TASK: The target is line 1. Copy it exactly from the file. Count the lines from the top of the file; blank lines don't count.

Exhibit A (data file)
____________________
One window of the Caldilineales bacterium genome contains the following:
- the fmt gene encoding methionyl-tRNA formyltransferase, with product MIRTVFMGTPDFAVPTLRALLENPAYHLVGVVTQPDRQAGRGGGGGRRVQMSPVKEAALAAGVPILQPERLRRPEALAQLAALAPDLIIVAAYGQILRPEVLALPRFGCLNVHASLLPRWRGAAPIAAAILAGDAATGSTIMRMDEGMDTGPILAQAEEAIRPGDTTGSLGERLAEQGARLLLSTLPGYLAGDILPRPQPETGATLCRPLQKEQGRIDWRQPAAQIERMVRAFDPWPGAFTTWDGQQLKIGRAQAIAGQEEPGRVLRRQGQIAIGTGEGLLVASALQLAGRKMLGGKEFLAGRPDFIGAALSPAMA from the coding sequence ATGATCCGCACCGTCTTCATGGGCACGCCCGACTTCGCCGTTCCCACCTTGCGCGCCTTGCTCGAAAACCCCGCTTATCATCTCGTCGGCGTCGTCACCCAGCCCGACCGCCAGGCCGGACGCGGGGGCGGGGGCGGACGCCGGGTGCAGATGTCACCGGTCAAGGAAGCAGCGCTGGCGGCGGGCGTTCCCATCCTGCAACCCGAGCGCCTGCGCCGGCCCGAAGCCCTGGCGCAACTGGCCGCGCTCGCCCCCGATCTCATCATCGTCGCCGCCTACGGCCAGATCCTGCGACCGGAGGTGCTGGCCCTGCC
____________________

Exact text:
One window of the Caldilineales bacterium genome contains the following: